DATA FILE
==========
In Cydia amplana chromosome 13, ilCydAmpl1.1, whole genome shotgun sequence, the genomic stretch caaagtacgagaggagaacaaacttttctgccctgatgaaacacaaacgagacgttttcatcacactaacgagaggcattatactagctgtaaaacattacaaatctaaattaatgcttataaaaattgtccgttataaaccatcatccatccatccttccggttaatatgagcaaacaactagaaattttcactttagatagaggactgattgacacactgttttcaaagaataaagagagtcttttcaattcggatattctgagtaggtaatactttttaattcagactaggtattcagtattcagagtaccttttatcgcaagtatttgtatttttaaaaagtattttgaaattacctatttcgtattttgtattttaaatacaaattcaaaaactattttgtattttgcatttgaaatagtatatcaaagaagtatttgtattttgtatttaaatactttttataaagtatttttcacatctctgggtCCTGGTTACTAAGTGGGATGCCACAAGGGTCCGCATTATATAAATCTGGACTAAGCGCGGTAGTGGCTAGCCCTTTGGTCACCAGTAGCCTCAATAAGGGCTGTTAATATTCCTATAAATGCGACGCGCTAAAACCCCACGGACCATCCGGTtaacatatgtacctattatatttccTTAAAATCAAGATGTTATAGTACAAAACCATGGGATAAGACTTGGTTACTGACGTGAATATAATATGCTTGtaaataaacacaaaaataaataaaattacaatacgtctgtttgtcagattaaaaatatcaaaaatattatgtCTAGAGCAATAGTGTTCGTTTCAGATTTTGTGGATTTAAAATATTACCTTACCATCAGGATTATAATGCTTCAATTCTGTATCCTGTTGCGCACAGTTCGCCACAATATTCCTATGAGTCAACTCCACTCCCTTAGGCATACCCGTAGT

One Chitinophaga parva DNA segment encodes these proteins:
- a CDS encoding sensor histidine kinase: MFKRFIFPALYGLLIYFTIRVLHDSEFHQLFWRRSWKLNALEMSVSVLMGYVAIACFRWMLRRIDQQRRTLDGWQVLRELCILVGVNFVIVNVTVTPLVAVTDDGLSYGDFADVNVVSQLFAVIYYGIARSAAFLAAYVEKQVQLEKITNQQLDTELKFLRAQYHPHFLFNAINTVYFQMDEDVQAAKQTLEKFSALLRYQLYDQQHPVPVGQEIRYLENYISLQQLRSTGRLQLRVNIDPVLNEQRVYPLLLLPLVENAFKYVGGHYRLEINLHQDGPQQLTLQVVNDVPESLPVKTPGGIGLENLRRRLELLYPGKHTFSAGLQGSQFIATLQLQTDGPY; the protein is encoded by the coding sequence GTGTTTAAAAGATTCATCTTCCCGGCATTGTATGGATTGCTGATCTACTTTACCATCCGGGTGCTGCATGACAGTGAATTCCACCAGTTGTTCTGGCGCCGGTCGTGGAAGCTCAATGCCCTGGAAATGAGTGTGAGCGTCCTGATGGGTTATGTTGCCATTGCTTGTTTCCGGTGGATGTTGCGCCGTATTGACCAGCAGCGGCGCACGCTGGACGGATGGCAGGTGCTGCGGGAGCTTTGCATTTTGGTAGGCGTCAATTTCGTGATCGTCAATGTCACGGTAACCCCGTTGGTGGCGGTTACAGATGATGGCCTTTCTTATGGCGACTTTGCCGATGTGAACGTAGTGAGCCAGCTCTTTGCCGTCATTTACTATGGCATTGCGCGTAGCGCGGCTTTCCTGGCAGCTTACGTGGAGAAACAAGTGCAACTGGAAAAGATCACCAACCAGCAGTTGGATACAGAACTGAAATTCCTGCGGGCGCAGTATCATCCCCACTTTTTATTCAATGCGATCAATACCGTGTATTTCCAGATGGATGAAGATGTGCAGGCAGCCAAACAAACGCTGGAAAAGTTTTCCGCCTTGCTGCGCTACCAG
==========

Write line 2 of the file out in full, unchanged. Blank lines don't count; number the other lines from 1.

One Chitinophaga parva DNA segment encodes these proteins: